Steven Zimmerman, Marion Jones and David Schechtman exclusively represented the seller and procured the buyer.
Designed by architect Henry Otis Chapman, the white marble structure at 17 East 47th Street is a mid-block property with frontage along the north side of East 47th Street between Fifth and Madison Avenues.

MARION JONES

The Center for Fiction signed a short-term lease-back arrangement with the new owner to remain in the space as the nonprofit looks to purchase a new headquarters space.
“After spending 81 years in Midtown, The Center is relocating in order to better suit their programming needs and to accommodate their growing member base,” Zimmerman said.
“Their architecturally acclaimed building was in high demand, and we were able to achieve a sales price that reflects $1,000 per square foot.”
Jones added, “Today’s stratospheric market provides institutional owners with the perfect timing to dispose of assets that no longer optimally meet their needs. The Center for Fiction is a prime example of a prestigious, long-standing non-profit making an intelligent real estate play in a hot market.”

● rockfarmer capital
Investors up the ante with royal flush in Queens

RockFarmer Capital, led by George Michelis and John Petras, announced the acquisition of a 116-unit co-op package at 42-22 Ketcham Street in Elmhurst, Queens.
The 100,000 s/f residential property was purchased for $11.7 million in an off-market transaction.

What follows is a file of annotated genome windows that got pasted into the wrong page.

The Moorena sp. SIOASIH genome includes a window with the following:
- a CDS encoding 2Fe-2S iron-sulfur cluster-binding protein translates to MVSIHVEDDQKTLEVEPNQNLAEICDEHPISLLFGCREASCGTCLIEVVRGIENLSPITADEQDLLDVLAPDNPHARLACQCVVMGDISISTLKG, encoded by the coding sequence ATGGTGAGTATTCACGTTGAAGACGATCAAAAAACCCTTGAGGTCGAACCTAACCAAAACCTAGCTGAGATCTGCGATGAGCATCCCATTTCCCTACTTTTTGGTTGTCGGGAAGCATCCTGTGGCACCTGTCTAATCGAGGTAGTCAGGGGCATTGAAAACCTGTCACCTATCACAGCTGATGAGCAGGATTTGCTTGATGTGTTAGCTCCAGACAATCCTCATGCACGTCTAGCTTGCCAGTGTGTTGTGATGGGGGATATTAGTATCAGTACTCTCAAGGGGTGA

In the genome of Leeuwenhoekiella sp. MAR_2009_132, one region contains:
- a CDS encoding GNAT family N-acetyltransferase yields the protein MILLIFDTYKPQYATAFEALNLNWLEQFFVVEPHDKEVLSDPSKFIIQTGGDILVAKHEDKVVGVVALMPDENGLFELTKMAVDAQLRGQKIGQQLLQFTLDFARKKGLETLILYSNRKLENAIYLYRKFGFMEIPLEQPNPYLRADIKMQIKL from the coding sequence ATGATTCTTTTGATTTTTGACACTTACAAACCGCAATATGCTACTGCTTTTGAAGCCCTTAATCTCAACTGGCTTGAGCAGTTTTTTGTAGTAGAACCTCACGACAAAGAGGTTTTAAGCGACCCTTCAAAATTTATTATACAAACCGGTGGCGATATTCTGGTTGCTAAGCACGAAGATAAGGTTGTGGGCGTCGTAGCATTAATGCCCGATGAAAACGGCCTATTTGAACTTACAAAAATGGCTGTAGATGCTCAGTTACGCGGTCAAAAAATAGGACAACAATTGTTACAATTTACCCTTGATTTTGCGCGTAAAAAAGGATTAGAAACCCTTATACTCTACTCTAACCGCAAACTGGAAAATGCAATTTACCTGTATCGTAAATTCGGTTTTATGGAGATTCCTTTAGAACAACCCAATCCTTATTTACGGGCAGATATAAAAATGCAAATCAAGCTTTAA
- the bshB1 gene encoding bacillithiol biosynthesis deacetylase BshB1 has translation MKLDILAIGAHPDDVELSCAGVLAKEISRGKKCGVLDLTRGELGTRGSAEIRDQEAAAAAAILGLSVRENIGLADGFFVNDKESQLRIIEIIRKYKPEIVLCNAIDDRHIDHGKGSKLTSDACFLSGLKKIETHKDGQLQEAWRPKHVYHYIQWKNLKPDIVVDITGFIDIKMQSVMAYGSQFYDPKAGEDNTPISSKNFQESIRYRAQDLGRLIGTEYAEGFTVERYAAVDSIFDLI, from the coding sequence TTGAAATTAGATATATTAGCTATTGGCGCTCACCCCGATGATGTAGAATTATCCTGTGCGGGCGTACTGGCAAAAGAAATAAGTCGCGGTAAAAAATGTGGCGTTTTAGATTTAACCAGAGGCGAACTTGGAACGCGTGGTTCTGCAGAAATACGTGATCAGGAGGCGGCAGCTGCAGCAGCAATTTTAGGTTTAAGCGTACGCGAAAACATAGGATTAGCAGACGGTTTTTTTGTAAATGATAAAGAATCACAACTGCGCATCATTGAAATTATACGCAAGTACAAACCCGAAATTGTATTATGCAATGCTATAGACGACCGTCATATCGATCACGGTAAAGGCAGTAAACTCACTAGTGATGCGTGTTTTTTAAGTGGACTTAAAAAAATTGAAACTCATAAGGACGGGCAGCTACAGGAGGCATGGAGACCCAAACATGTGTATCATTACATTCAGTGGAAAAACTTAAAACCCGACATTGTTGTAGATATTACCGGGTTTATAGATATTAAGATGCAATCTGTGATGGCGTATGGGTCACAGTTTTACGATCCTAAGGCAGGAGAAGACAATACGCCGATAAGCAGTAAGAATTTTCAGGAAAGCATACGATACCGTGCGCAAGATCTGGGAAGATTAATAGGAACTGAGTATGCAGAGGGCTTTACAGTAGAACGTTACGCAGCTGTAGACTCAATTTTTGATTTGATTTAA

“42-22 Ketcham Street is a prime pre-war co-op located in one of New York City’s most culturally vibrant neighborhoods and well-positioned for growth as real estate continues to surge just 20 blocks away in Astoria,ˮ said Michelis.
“It is unusual to find such a large block of co-op shares on the market in Queens, and we are pleased to add this building to our growing portfolio in this area.”
RockFarmer has owned and managed assets in Queens, specifically in Elmhurst, for more than 30 years.
“42-22 Ketcham Street provides a unique opportunity to offer the same pre-war charm and modern amenities available in Astoria or Sunnyside in an area where demand for rentals is strong and primed for growth,” said Petras.
● olympic 1401 elm associates, llc
JV buys Dallas skyscraper

Olympic 1401 Elm Associates, LLC, a joint venture between Seth G. Weinstein of Olympic Property Partners, a New York-based commercial real estate company, and Bryan Dorsey of BDRC, a Texas-based development group, has purchased 1401 Elm, a 1.5 million-square foot skyscraper in downtown Dallas.
The new owners plan a $170 million renovation project to transform the vacant office building into a multi-use residential, retail, and office tower.
The City of Dallas will provide up to $50 Million Dollars of Tax Increment Financing (TIF) for the project.
Scot Farber of Cushman & Wakefield of Texas represented the seller and assisted in the awarding of the TIF to the new owners.
Thompson & Knight LLP, led by Mark Weibelin Dallas and William M. O’Connor in New York, served as legal counsel to the Olympic joint venture in the acquisition and financing for the project.